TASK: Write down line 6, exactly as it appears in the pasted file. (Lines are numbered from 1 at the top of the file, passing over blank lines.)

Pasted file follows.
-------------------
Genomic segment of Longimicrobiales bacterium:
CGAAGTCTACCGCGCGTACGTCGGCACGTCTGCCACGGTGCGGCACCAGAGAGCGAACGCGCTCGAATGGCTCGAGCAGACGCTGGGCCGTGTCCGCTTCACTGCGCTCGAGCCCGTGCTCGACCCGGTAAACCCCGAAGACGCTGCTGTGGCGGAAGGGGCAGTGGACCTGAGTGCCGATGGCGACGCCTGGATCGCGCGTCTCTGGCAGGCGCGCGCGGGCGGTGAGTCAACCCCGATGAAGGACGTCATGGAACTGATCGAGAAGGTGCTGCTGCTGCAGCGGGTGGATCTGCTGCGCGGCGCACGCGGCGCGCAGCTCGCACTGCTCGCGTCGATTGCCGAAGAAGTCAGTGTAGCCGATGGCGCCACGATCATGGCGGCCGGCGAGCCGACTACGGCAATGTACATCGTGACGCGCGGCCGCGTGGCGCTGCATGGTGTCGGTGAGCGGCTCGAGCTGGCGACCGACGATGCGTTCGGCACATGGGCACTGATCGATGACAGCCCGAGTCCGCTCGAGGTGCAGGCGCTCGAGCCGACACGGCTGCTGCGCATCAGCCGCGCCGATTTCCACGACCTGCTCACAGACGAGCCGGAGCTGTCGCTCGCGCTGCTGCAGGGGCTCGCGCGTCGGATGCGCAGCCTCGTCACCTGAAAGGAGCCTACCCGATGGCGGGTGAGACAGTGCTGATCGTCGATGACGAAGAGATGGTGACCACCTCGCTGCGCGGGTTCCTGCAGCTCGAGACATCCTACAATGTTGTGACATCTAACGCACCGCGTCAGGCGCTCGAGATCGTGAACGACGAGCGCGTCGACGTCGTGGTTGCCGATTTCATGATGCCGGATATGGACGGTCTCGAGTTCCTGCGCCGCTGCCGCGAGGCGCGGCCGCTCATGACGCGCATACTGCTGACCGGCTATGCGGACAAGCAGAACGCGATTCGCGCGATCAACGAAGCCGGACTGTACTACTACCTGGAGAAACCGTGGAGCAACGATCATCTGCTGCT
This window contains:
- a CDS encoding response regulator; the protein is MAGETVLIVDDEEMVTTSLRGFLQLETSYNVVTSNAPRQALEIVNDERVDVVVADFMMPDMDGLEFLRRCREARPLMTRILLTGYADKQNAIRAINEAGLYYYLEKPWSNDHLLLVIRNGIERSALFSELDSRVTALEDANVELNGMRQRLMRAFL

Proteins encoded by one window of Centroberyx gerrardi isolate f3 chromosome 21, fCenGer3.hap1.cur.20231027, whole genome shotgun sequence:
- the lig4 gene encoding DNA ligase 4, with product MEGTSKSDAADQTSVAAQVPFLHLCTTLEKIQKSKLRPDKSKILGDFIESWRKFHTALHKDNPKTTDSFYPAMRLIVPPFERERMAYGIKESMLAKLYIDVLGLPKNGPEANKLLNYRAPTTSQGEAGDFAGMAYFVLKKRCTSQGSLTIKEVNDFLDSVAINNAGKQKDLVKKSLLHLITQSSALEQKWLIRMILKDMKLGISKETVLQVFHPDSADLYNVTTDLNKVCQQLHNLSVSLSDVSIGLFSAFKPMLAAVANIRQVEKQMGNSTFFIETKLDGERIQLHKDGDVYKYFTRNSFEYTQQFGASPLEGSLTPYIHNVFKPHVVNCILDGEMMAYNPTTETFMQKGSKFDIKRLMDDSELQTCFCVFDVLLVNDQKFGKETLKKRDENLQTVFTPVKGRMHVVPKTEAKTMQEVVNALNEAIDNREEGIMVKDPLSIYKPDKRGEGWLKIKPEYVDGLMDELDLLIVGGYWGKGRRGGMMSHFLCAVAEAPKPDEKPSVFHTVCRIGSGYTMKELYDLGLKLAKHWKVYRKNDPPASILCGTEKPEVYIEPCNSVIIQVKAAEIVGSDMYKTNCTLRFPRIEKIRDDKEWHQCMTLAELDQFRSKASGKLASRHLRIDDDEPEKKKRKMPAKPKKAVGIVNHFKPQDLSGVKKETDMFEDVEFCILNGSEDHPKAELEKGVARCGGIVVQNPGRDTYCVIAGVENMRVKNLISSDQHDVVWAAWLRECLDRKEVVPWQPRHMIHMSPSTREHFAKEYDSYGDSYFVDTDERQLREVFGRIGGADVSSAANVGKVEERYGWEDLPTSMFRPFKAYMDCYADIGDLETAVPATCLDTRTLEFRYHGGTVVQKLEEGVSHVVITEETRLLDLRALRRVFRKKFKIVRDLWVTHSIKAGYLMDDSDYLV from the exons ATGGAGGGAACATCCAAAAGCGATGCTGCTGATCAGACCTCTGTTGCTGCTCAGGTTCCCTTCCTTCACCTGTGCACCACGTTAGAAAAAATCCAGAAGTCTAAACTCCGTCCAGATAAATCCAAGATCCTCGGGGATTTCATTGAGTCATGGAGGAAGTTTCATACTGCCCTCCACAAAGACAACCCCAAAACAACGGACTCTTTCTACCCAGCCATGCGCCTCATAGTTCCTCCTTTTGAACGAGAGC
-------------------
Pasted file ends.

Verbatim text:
- the lig4 gene encoding DNA ligase 4, with product MEGTSKSDAADQTSVAAQVPFLHLCTTLEKIQKSKLRPDKSKILGDFIESWRKFHTALHKDNPKTTDSFYPAMRLIVPPFERERMAYGIKESMLAKLYIDVLGLPKNGPEANKLLNYRAPTTSQGEAGDFAGMAYFVLKKRCTSQGSLTIKEVNDFLDSVAINNAGKQKDLVKKSLLHLITQSSALEQKWLIRMILKDMKLGISKETVLQVFHPDSADLYNVTTDLNKVCQQLHNLSVSLSDVSIGLFSAFKPMLAAVANIRQVEKQMGNSTFFIETKLDGERIQLHKDGDVYKYFTRNSFEYTQQFGASPLEGSLTPYIHNVFKPHVVNCILDGEMMAYNPTTETFMQKGSKFDIKRLMDDSELQTCFCVFDVLLVNDQKFGKETLKKRDENLQTVFTPVKGRMHVVPKTEAKTMQEVVNALNEAIDNREEGIMVKDPLSIYKPDKRGEGWLKIKPEYVDGLMDELDLLIVGGYWGKGRRGGMMSHFLCAVAEAPKPDEKPSVFHTVCRIGSGYTMKELYDLGLKLAKHWKVYRKNDPPASILCGTEKPEVYIEPCNSVIIQVKAAEIVGSDMYKTNCTLRFPRIEKIRDDKEWHQCMTLAELDQFRSKASGKLASRHLRIDDDEPEKKKRKMPAKPKKAVGIVNHFKPQDLSGVKKETDMFEDVEFCILNGSEDHPKAELEKGVARCGGIVVQNPGRDTYCVIAGVENMRVKNLISSDQHDVVWAAWLRECLDRKEVVPWQPRHMIHMSPSTREHFAKEYDSYGDSYFVDTDERQLREVFGRIGGADVSSAANVGKVEERYGWEDLPTSMFRPFKAYMDCYADIGDLETAVPATCLDTRTLEFRYHGGTVVQKLEEGVSHVVITEETRLLDLRALRRVFRKKFKIVRDLWVTHSIKAGYLMDDSDYLV from the exons ATGGAGGGAACATCCAAAAGCGATGCTGCTGATCAGACCTCTGTTGCTGCTCAGGTTCCCTTCCTTCACCTGTGCACCACGTTAGAAAAAATCCAGAAGTCTAAACTCCGTCCAGATAAATCCAAGATCCTCGGGGATTTCATTGAGTCATGGAGGAAGTTTCATACTGCCCTCCACAAAGACAACCCCAAAACAACGGACTCTTTCTACCCAGCCATGCGCCTCATAGTTCCTCCTTTTGAACGAGAGC